I blended in by looking as though I belonged there, but I was scared. I kept myself from shaking by telling myself that it was no different from being an actor in a play. As long as I could convince them that I belonged, I was safe.
Where do I begin, I asked myself. Well, asking people straight up what was happening would have made me obvious. They were talking too quietly amongst themselves for me to really overhear anything.
Now that I knew the play, it meant that I would have to build a character. My hands steadied as I realized that I had a role now. But as I was preparing to step out into this strange world, I saw someone approaching me quickly.
Bony hands grabbed my by the wrist and pulled me back towards the steps, but when they gave me a second look they stopped and backed away. In the dim light I caught a better look at them: something birdlike with a narrow face and small, black eyes. He spoke to me in a language that I didn’t understand.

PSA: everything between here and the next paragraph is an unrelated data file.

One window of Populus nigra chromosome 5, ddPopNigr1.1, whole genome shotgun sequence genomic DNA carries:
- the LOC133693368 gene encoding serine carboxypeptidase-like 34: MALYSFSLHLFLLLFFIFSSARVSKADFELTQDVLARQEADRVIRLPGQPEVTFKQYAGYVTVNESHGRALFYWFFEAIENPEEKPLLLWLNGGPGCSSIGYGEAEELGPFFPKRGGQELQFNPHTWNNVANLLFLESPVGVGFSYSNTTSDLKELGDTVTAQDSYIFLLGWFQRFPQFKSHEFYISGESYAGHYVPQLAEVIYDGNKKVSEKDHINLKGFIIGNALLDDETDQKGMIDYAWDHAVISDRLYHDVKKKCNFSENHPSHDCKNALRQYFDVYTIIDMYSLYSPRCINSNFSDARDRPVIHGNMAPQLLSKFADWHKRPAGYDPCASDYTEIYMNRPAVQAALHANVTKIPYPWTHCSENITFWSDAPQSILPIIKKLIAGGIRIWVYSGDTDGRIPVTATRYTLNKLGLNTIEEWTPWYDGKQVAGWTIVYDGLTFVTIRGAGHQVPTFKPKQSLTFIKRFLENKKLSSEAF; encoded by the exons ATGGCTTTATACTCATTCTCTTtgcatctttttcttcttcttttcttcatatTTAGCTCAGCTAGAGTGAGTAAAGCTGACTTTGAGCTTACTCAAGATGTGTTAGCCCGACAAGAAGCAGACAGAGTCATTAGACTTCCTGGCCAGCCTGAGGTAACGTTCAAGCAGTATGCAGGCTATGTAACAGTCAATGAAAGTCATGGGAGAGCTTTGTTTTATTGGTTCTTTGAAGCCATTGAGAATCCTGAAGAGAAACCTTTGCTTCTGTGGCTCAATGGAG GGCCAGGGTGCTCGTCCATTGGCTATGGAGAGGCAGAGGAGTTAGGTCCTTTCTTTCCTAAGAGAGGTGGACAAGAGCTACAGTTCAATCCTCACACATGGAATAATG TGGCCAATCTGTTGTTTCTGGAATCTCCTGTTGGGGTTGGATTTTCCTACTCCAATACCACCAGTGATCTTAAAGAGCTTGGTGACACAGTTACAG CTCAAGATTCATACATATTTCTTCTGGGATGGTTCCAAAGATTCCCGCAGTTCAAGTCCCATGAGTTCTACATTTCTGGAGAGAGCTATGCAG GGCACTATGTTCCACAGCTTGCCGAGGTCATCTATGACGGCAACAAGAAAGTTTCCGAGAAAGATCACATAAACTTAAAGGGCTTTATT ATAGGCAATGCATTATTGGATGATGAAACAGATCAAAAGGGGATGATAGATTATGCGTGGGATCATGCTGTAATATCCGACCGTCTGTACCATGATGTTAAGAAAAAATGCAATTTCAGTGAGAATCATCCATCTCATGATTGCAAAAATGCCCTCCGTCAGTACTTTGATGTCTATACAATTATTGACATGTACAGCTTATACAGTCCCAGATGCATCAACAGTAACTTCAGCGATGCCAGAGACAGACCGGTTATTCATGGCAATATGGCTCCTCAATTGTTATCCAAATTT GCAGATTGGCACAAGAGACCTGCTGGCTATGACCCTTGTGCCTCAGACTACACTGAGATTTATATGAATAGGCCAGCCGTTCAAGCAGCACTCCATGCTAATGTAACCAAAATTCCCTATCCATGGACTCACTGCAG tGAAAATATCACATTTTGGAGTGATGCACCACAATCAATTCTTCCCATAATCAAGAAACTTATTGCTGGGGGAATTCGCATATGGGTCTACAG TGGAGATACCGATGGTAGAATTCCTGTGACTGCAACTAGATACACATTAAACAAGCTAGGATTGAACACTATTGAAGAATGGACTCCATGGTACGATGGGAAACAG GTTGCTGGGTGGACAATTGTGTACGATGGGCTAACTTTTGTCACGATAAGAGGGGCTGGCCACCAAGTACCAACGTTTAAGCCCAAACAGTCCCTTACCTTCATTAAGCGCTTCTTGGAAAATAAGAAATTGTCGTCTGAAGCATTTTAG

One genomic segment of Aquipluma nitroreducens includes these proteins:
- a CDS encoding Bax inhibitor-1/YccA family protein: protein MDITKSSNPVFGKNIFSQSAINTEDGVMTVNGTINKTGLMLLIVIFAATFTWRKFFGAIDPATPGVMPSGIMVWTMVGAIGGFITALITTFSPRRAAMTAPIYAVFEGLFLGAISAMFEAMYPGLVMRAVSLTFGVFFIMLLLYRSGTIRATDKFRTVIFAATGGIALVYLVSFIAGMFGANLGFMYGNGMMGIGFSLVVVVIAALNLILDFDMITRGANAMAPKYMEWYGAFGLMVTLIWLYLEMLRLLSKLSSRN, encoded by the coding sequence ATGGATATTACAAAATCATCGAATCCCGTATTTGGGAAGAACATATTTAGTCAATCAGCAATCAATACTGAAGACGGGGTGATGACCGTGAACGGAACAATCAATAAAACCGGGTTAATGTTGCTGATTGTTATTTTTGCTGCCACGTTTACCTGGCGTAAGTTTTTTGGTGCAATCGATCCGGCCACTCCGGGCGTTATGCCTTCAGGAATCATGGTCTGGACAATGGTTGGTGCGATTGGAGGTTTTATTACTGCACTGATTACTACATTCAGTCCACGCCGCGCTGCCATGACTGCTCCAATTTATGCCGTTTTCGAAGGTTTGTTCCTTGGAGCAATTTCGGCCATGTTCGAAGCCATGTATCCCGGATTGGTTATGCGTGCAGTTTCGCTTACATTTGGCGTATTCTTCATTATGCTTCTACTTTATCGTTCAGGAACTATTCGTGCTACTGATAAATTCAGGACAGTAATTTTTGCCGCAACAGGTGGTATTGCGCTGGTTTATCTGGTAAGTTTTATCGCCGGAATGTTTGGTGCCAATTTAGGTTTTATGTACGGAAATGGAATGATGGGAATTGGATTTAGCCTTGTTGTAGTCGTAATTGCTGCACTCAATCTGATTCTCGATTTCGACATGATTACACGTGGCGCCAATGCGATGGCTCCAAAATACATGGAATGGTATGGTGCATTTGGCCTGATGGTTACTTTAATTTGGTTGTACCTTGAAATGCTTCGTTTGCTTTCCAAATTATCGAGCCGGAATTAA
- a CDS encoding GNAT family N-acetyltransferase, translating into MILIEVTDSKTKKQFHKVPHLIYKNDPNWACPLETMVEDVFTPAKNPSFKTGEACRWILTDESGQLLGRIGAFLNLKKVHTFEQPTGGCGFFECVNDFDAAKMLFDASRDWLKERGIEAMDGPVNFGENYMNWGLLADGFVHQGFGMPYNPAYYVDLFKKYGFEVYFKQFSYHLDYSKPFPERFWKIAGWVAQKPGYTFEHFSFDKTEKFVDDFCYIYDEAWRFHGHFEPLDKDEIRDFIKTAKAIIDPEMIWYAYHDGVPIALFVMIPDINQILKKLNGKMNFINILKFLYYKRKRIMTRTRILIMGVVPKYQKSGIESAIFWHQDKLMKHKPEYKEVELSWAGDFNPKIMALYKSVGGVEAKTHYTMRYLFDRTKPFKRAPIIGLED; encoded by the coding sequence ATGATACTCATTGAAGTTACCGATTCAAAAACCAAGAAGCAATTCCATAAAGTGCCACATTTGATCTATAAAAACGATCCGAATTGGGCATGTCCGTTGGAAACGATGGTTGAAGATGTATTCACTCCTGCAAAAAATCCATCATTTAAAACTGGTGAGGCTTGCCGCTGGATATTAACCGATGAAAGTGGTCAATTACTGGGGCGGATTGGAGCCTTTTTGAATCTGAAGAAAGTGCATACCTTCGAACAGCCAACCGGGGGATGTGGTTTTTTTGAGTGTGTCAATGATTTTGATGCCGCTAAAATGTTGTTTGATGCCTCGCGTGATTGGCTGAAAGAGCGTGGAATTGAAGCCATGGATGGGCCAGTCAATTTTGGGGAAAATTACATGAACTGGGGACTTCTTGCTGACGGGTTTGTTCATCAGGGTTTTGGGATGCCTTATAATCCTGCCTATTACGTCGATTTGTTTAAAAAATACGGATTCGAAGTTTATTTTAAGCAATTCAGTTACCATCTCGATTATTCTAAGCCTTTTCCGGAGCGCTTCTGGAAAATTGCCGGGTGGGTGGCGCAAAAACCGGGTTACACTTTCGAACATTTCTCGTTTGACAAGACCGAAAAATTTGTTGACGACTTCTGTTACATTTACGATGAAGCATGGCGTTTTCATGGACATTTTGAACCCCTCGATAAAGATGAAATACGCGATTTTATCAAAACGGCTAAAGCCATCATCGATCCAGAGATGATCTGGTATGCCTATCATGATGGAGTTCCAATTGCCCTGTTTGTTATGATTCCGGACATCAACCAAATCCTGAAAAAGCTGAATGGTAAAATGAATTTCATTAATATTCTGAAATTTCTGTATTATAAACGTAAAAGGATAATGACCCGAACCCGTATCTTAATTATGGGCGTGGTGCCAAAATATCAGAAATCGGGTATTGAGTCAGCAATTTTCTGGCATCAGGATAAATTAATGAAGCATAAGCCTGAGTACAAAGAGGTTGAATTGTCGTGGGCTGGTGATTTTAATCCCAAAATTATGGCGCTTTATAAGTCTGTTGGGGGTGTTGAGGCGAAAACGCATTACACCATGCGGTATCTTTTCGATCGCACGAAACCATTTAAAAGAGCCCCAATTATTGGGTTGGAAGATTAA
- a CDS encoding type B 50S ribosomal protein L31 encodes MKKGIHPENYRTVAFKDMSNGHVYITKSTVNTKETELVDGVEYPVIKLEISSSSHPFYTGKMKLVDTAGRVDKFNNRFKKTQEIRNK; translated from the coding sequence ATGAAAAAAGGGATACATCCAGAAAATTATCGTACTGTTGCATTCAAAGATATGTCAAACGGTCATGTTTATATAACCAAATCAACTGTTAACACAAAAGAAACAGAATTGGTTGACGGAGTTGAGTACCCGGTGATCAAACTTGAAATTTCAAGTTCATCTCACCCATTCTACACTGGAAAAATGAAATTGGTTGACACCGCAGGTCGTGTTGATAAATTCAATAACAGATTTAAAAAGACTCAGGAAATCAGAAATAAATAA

I shook my head and pretended that I had a mouth full of marbles. “English, English,” I said.
The birdlike man nodded and obliged. “I am… very sorry. I thought that you were escaped stock.” I hid my fury. “Your… disguise is very convincing. I nearly did not recognize you as our own.” He bowed slightly. I squared my shoulders, wondering what that could possibly mean “They call me Heather here.”
Under normal circumstances, I would be quick to come up with a fake name, but my head was in a fog and I was still trying to get over the ‘escaped stock’ comment. “They… uh, they call me Jo.”
“Haha, I understand that is a male’s name,” he said.